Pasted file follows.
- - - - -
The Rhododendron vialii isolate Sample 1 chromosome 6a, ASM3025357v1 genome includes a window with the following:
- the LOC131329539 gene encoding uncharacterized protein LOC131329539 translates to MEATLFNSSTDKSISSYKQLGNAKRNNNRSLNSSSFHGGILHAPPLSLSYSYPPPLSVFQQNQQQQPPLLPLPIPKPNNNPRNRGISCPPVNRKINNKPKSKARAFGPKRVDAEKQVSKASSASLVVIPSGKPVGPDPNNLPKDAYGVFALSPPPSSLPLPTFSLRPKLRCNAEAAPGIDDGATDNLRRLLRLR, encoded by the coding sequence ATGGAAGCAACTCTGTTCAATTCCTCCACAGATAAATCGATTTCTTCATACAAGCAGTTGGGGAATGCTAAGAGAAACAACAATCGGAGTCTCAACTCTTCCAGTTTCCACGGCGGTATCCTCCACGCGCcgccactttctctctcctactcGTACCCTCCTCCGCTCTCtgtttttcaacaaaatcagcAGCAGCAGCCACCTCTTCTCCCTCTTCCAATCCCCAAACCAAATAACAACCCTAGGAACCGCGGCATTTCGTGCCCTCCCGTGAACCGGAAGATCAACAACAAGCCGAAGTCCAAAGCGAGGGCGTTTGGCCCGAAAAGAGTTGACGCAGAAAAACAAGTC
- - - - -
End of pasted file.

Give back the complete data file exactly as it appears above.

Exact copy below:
The Rhododendron vialii isolate Sample 1 chromosome 6a, ASM3025357v1 genome includes a window with the following:
- the LOC131329539 gene encoding uncharacterized protein LOC131329539 translates to MEATLFNSSTDKSISSYKQLGNAKRNNNRSLNSSSFHGGILHAPPLSLSYSYPPPLSVFQQNQQQQPPLLPLPIPKPNNNPRNRGISCPPVNRKINNKPKSKARAFGPKRVDAEKQVSKASSASLVVIPSGKPVGPDPNNLPKDAYGVFALSPPPSSLPLPTFSLRPKLRCNAEAAPGIDDGATDNLRRLLRLR, encoded by the coding sequence ATGGAAGCAACTCTGTTCAATTCCTCCACAGATAAATCGATTTCTTCATACAAGCAGTTGGGGAATGCTAAGAGAAACAACAATCGGAGTCTCAACTCTTCCAGTTTCCACGGCGGTATCCTCCACGCGCcgccactttctctctcctactcGTACCCTCCTCCGCTCTCtgtttttcaacaaaatcagcAGCAGCAGCCACCTCTTCTCCCTCTTCCAATCCCCAAACCAAATAACAACCCTAGGAACCGCGGCATTTCGTGCCCTCCCGTGAACCGGAAGATCAACAACAAGCCGAAGTCCAAAGCGAGGGCGTTTGGCCCGAAAAGAGTTGACGCAGAAAAACAAGTC